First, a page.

He soon called an emergency board meeting and rattled off worst-case "doomsday" scenarios, he says.

"Thankfully, we never had to do any of these strategies because, ultimately, the team was able to rally around the new positioning for the brand which was far more focused on alcohol-related health," he says.

"We found that a lot less people were getting hangovers during 2020, because generally when you binge drink, you tend to binge drink with other people," he explains.

He noticed that health became an important focus for people, some who began to drink less due to the lack of social gatherings. On the contrary, some consumers began to drink more to fill the idle time.

According to a JAMA Network report, there was a 54 percent increase in national sales of alcohol for the week stay-at-home orders began last March, as compared to the year prior.

"All of a sudden, you have all of these people who probably aren't binge drinking but they're just frequently consuming alcohol. Their drinks per week are shooting up, and they're worried about liver health," explains Powell.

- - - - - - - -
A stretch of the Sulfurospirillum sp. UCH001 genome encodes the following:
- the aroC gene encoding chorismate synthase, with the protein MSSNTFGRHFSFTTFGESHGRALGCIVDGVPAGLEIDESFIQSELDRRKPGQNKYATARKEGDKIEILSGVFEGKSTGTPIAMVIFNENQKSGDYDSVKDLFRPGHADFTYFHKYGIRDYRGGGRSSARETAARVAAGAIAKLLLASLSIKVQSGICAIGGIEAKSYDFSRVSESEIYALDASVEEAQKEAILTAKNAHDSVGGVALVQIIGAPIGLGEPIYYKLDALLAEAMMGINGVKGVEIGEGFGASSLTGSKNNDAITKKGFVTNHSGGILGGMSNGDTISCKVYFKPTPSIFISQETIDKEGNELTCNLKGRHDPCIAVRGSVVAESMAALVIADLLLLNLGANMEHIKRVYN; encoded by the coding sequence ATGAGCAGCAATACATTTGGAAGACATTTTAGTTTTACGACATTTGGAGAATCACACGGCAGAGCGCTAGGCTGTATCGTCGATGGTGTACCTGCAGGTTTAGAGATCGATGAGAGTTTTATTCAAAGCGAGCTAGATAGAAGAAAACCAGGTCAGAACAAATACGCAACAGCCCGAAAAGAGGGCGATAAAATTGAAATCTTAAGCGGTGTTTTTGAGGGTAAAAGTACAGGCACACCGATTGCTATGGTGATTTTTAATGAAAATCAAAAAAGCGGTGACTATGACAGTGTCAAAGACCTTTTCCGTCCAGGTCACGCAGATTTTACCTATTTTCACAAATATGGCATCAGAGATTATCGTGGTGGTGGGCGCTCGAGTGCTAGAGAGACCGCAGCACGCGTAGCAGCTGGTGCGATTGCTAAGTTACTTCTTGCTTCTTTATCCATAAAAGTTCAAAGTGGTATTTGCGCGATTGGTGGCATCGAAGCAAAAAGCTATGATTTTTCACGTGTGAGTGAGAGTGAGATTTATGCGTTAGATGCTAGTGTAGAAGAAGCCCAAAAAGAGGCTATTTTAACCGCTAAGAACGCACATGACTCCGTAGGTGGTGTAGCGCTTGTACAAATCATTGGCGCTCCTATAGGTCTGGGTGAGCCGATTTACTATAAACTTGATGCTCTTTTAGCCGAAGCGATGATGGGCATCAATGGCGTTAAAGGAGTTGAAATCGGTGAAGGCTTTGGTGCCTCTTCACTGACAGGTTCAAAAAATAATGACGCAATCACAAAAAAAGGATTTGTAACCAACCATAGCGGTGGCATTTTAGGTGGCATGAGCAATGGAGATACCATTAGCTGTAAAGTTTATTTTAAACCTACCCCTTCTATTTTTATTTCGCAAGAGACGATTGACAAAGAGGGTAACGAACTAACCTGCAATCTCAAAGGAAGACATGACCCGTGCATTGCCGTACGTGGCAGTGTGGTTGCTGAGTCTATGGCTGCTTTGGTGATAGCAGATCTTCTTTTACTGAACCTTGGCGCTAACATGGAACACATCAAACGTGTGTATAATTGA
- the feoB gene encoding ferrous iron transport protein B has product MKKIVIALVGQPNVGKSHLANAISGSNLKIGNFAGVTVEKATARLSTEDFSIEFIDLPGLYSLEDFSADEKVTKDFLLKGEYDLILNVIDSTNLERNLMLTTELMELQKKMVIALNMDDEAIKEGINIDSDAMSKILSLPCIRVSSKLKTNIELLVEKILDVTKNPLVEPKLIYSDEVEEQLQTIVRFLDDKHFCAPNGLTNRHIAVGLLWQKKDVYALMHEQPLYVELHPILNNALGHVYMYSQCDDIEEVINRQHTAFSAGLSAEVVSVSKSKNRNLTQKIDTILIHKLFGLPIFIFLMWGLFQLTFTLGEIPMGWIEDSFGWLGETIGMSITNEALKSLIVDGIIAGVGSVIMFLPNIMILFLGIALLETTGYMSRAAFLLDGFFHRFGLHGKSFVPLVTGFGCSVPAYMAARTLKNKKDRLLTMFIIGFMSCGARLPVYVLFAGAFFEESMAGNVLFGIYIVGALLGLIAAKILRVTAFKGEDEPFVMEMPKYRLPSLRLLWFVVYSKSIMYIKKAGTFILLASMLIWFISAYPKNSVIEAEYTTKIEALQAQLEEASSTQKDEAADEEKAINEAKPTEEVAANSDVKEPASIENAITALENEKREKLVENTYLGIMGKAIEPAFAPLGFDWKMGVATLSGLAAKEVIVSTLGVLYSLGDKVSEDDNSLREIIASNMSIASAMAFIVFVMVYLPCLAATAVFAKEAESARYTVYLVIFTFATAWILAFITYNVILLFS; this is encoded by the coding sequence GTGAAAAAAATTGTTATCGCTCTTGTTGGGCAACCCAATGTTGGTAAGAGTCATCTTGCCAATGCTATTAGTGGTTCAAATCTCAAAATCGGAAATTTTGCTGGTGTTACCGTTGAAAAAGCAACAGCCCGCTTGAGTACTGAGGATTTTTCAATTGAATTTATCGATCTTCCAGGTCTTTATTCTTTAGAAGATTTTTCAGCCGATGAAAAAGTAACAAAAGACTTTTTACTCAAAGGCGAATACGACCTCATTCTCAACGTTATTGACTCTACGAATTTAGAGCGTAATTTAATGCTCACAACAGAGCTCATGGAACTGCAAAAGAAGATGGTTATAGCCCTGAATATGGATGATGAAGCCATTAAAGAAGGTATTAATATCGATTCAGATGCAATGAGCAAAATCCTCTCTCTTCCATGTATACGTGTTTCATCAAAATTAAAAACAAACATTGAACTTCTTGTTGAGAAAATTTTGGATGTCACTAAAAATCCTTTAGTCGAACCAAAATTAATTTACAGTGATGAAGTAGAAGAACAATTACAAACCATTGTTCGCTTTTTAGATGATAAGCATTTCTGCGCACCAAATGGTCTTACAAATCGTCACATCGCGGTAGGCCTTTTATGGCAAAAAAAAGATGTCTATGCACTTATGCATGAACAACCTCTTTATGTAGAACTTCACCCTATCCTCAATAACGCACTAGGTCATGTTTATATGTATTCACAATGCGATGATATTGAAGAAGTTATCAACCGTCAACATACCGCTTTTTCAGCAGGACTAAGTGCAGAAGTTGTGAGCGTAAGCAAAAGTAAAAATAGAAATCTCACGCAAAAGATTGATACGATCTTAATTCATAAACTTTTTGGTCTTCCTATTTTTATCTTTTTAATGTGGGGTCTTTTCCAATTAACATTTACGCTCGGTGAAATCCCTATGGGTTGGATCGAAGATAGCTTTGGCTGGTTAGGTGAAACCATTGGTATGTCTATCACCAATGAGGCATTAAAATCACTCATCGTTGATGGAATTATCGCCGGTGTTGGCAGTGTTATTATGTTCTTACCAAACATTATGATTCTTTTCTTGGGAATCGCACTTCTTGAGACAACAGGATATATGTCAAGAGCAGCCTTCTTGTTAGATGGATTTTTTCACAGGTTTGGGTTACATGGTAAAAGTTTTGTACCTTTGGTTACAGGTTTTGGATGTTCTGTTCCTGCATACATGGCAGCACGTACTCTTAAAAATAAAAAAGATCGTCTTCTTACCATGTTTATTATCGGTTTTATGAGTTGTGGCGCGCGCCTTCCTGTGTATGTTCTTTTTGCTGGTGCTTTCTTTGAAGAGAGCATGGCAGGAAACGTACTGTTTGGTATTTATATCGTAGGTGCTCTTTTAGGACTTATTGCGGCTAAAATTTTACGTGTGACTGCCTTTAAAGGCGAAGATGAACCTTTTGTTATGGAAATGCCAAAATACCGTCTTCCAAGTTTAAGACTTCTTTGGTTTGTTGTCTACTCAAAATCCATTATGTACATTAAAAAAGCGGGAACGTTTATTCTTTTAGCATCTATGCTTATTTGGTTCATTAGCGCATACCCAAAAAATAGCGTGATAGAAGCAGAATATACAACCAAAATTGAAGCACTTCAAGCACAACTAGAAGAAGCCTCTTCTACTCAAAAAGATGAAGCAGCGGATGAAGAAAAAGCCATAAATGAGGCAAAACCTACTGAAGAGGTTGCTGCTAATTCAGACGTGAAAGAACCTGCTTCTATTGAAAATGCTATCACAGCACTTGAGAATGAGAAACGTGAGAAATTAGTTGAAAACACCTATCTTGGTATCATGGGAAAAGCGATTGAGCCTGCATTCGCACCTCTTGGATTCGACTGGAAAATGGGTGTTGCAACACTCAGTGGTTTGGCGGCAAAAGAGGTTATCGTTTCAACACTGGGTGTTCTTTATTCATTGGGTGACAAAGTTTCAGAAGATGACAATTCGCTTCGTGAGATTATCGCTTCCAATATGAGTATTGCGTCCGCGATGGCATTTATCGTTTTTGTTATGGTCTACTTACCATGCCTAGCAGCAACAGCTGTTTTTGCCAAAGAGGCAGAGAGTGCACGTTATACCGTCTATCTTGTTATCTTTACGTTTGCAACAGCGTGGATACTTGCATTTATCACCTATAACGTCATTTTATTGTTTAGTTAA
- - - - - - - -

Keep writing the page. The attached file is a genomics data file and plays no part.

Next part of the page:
Outside of day-after support, Cheers leaned into its long-term health products to help drinkers consume alcohol in a healthier way. Cheers Restore, a dissolvable powder consumers can mix into their water, rehydrates the body by optimizing sodium and glucose molecules.

For continued support, Cheers Protect is a daily supplement designed to increase glutathione — an antioxidant that plays a key role in liver detoxification — and support overall liver health. Cheers Protect, which was launched in 2019, became a focus for the company as they pivoted its brand strategy and marketing to accommodate consumer behavior.

"The Cheers brand is just trying to reflect the mission statement, which is bringing people together through promoting fun, responsible and health-conscious alcohol consumption," says Powell. "It fits with our vision statement, which is a world where everyone can enjoy alcohol throughout a long, healthy and happy lifetime,."

At the close of 2020, Cheers had generated $10.4 million in revenue and over $1.7m in profit — its first profitable year since launch.

During the brand's mission to stay afloat during the pandemic, the Cheers team was also laying the groundwork for its entry into the retail space. When Powell launched the company during his junior year at Princeton University, bringing Cheers to brick-and-mortar stores had always been a goal. He envisioned liquor and grocery stores where Cheers was sold next to alcohol as a complementary item. "It's like getting sunscreen before going to the beach, they kind of go hand in hand," he says.